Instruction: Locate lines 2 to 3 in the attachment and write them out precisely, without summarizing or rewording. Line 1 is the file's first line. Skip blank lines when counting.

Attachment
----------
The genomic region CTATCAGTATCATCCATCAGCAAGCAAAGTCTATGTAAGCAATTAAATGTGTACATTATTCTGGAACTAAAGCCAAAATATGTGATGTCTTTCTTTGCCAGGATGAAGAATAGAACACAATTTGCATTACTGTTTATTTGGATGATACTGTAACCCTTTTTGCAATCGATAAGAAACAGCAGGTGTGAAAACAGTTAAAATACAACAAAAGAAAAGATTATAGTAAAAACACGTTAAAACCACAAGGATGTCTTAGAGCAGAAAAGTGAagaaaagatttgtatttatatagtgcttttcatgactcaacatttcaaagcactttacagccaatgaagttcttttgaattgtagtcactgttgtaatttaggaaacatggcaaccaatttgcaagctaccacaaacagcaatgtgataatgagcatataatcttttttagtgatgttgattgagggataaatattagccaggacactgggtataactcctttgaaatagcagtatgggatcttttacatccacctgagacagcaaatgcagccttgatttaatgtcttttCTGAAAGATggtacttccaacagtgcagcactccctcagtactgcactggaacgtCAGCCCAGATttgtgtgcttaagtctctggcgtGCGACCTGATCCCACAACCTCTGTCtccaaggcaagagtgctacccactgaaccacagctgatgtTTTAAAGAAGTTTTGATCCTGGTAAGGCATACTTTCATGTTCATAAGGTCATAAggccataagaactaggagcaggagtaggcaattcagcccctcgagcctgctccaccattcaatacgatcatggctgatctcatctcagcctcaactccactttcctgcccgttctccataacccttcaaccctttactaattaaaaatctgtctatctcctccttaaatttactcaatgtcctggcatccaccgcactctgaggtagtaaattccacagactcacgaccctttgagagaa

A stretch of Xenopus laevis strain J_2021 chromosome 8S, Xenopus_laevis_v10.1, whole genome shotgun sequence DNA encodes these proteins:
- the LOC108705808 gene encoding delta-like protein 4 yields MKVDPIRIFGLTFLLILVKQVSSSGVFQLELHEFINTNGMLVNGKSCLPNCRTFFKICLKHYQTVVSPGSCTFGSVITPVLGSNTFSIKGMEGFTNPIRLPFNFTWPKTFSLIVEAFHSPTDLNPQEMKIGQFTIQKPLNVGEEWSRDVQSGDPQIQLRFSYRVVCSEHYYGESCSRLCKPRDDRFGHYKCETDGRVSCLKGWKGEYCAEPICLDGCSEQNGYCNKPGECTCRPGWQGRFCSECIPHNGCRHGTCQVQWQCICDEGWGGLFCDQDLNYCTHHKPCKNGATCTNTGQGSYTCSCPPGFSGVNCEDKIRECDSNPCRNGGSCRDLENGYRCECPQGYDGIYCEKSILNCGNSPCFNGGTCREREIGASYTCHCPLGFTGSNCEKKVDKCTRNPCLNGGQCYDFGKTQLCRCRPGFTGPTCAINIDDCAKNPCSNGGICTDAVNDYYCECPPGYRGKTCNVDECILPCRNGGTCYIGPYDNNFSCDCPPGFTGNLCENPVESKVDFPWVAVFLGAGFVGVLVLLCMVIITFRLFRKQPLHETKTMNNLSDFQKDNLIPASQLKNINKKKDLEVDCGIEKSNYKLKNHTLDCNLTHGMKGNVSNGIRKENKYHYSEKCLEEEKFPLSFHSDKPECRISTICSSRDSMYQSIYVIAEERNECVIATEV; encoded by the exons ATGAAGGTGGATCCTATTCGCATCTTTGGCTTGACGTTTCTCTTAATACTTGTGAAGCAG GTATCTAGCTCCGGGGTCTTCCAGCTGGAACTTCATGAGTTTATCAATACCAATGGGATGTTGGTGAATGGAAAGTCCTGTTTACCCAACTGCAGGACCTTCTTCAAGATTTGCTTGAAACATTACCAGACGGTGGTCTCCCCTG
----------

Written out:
A stretch of Xenopus laevis strain J_2021 chromosome 8S, Xenopus_laevis_v10.1, whole genome shotgun sequence DNA encodes these proteins:
- the LOC108705808 gene encoding delta-like protein 4 yields MKVDPIRIFGLTFLLILVKQVSSSGVFQLELHEFINTNGMLVNGKSCLPNCRTFFKICLKHYQTVVSPGSCTFGSVITPVLGSNTFSIKGMEGFTNPIRLPFNFTWPKTFSLIVEAFHSPTDLNPQEMKIGQFTIQKPLNVGEEWSRDVQSGDPQIQLRFSYRVVCSEHYYGESCSRLCKPRDDRFGHYKCETDGRVSCLKGWKGEYCAEPICLDGCSEQNGYCNKPGECTCRPGWQGRFCSECIPHNGCRHGTCQVQWQCICDEGWGGLFCDQDLNYCTHHKPCKNGATCTNTGQGSYTCSCPPGFSGVNCEDKIRECDSNPCRNGGSCRDLENGYRCECPQGYDGIYCEKSILNCGNSPCFNGGTCREREIGASYTCHCPLGFTGSNCEKKVDKCTRNPCLNGGQCYDFGKTQLCRCRPGFTGPTCAINIDDCAKNPCSNGGICTDAVNDYYCECPPGYRGKTCNVDECILPCRNGGTCYIGPYDNNFSCDCPPGFTGNLCENPVESKVDFPWVAVFLGAGFVGVLVLLCMVIITFRLFRKQPLHETKTMNNLSDFQKDNLIPASQLKNINKKKDLEVDCGIEKSNYKLKNHTLDCNLTHGMKGNVSNGIRKENKYHYSEKCLEEEKFPLSFHSDKPECRISTICSSRDSMYQSIYVIAEERNECVIATEV; encoded by the exons ATGAAGGTGGATCCTATTCGCATCTTTGGCTTGACGTTTCTCTTAATACTTGTGAAGCAG GTATCTAGCTCCGGGGTCTTCCAGCTGGAACTTCATGAGTTTATCAATACCAATGGGATGTTGGTGAATGGAAAGTCCTGTTTACCCAACTGCAGGACCTTCTTCAAGATTTGCTTGAAACATTACCAGACGGTGGTCTCCCCTG